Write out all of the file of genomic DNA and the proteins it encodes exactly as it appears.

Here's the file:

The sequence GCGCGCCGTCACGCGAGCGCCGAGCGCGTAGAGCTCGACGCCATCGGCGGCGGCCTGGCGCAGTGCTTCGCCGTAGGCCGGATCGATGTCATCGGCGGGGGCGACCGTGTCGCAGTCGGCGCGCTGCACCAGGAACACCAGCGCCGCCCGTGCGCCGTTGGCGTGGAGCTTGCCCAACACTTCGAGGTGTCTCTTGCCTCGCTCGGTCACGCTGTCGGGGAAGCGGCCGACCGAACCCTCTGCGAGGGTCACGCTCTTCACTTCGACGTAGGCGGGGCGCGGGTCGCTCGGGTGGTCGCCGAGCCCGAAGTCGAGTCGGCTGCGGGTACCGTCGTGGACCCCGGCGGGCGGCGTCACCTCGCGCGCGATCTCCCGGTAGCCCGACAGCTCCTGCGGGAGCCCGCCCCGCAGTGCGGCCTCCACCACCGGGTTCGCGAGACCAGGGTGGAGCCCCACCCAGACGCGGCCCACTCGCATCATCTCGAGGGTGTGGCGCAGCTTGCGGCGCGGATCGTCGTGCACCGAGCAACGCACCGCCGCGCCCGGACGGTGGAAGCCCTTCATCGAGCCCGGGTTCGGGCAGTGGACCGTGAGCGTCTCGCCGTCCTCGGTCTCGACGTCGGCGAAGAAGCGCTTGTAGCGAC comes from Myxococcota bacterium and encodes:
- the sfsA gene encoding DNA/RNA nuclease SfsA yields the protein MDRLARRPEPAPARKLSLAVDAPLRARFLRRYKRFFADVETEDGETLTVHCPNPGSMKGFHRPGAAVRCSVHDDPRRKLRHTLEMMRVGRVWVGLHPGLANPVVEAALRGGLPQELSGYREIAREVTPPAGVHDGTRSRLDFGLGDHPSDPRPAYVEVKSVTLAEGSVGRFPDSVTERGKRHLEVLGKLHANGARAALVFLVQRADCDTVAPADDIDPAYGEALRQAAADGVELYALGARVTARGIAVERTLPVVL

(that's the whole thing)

The sequence GCGCGCCGTCACGCGAGCGCCGAGCGCGTAGAGCTCGACGCCATCGGCGGCGGCCTGGCGCAGTGCTTCGCCGTAGGCCGGATCGATGTCATCGGCGGGGGCGACCGTGTCGCAGTCGGCGCGCTGCACCAGGAACACCAGCGCCGCCCGTGCGCCGTTGGCGTGGAGCTTGCCCAACACTTCGAGGTGTCTCTTGCCTCGCTCGGTCACGCTGTCGGGGAAGCGGCCGACCGAACCCTCTGCGAGGGTCACGCTCTTCACTTCGACGTAGGCGGGGCGCGGGTCGCTCGGGTGGTCGCCGAGCCCGAAGTCGAGTCGGCTGCGGGTACCGTCGTGGACCCCGGCGGGCGGCGTCACCTCGCGCGCGATCTCCCGGTAGCCCGACAGCTCCTGCGGGAGCCCGCCCCGCAGTGCGGCCTCCACCACCGGGTTCGCGAGACCAGGGTGGAGCCCCACCCAGACGCGGCCCACTCGCATCATCTCGAGGGTGTGGCGCAGCTTGCGGCGCGGATCGTCGTGCACCGAGCAACGCACCGCCGCGCCCGGACGGTGGAAGCCCTTCATCGAGCCCGGGTTCGGGCAGTGGACCGTGAGCGTCTCGCCGTCCTCGGTCTCGACGTCGGCGAAGAAGCGCTTGTAGCGAC comes from Myxococcota bacterium and encodes:
- the sfsA gene encoding DNA/RNA nuclease SfsA yields the protein MDRLARRPEPAPARKLSLAVDAPLRARFLRRYKRFFADVETEDGETLTVHCPNPGSMKGFHRPGAAVRCSVHDDPRRKLRHTLEMMRVGRVWVGLHPGLANPVVEAALRGGLPQELSGYREIAREVTPPAGVHDGTRSRLDFGLGDHPSDPRPAYVEVKSVTLAEGSVGRFPDSVTERGKRHLEVLGKLHANGARAALVFLVQRADCDTVAPADDIDPAYGEALRQAAADGVELYALGARVTARGIAVERTLPVVL